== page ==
Wednesday, March 5, 2014

FEMA training--aargh!

As part of my job with the San Mateo Medical Center (great team), I am required to have all sorts of non-dental related training.

Some of it is good (emergency codes, first responder protocols), some useful but boring (hospital safety, OSHA, sexual harassment), and some are hard to apply outside the public sector (medical billing fraud compliance remediation as a hospital.)

Recently, the whole dental team was assigned FEMA's NIMMS (national emergency medical management system) training due to a mandate by President Obama.

In short--be prepared, and don't trust your government...or at least FEMA.

In long: the NIMMS training has some good principles (watered down versions of classic military standard operations).  However, these principles are needlessly cloaked in jargon--very wordy, poorly presented jargon.  

The instruction is geared towards bureaucratic cratic self preservation and image control instead of actually helping people.  There are moderately useless diagrams that are informationally empty.  There are pointless videos.  The questions are needlessly obtuse, and test based on key words instead of true knowledge.

Base principles (I'm not making this up)
-do not skip chain of command
-do not take initiative 
+before doing anything, it must pass through at least 4 levels of bureaucracy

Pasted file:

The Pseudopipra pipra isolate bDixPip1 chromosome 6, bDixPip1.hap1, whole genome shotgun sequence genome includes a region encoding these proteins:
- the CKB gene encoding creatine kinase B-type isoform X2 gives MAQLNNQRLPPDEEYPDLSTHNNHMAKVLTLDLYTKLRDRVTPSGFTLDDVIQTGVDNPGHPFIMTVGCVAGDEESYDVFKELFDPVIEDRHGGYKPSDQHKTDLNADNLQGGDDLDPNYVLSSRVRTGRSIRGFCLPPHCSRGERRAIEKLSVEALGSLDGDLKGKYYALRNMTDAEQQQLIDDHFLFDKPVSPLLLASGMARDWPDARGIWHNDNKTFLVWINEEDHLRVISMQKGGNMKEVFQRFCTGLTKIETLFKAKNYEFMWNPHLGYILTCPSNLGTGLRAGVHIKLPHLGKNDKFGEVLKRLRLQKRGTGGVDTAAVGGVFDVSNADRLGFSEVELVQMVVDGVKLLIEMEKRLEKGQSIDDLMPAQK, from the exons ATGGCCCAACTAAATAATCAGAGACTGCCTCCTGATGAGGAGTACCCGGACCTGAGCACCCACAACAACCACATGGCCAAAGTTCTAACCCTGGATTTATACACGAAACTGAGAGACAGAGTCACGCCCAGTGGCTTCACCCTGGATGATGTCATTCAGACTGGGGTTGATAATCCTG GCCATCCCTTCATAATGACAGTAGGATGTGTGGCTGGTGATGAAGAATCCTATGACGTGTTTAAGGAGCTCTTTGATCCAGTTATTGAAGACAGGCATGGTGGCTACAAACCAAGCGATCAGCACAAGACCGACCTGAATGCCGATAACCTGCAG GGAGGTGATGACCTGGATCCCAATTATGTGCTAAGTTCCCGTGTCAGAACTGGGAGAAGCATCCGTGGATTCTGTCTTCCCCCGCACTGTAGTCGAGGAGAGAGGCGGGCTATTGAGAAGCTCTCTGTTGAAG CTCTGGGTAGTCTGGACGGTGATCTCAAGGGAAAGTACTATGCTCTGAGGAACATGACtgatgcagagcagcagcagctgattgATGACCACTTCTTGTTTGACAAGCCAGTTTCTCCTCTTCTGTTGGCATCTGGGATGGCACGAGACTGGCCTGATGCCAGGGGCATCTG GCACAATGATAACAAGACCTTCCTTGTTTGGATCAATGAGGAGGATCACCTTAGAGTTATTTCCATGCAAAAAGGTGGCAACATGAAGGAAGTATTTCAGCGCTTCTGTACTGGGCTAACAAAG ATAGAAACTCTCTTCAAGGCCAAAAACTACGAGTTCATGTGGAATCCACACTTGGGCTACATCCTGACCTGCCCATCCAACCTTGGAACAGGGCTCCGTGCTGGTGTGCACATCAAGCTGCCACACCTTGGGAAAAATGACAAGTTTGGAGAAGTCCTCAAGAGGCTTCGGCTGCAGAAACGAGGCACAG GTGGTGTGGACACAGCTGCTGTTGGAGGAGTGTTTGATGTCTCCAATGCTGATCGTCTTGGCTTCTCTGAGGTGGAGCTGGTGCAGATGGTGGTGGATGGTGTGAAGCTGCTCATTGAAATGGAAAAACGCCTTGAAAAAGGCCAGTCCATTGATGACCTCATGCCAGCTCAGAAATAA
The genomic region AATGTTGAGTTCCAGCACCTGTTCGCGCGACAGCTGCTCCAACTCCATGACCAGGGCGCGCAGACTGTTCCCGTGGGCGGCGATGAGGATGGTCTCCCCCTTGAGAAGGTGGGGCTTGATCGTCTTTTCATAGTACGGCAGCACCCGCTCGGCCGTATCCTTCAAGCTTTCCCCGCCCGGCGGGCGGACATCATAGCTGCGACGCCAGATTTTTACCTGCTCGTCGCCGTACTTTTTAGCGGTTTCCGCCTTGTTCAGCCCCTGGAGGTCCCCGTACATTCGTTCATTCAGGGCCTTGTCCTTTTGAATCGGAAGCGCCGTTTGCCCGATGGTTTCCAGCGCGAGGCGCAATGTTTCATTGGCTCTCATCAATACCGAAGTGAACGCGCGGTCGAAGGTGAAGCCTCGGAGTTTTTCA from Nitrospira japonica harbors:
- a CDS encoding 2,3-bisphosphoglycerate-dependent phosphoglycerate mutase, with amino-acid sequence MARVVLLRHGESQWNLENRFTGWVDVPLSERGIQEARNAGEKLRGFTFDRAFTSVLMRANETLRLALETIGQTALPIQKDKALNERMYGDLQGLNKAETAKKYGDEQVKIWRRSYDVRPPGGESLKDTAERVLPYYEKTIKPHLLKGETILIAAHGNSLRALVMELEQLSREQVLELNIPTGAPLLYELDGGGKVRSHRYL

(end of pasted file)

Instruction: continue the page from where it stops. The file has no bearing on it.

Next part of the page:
+the PR guy is at top
+the logistics guy (who gets stuff done) is at bottom
+resource acquisition must go through at least 3 levels of bureaucracy--but must be sourced/funded locally--then resubmitted to regional--then state--then interstate--then FEMA--then Gov

What I'll be doing in response to training:
- get fit.
       I don't care about getting a bikini body.  Rather, I want to never need FEMA or any government "help" if possible.  Instead, I'll be a first responder.
-get reserves
      I'll be sure to keep 3 weeks supply of food/water.  At the rate FEMA works, 1 month may be better while they (request authorization to distribute.
      I already have emergency shelter/food in the car.
      Maybe I'll put together a "bug out bag"--no guns mind you--food, first aid, navigation, fire, and possibly dental related supplies for field treatment.
-get equipped
       I really want an Aseptico portable op.
I used an Aseptico taskforce portable unit in the jungles of Cambodia, and I can vouch for it's reliability, portability, and good worksmanship.
       In the event of a major emergency, I want to be there for my patients--not some career bureaucrat from FEMA
-get training
       I hope to become fluent in Cantonese and Spanish by 2015.  As of yesterday, I finally have internet.  I hope to make wise use of YouTube and various podcasts.  I see this as a matter of respect for my patients----sorry, no Arabic, Urdu, Mongolian, Russian, Farsi or Hindi is planned at the moment.
        I may look into basic field survival, foraging, bushcraft, and field medic training in the future.  I thought my friend ( and prebably the best gum surgeon IMHO in the east bay) Dr. Karl Ching was nuts for learning man-tracking and extreme wilderness survival.  Now I think he's wise...

Sheesh!  I sound like an alarmist!

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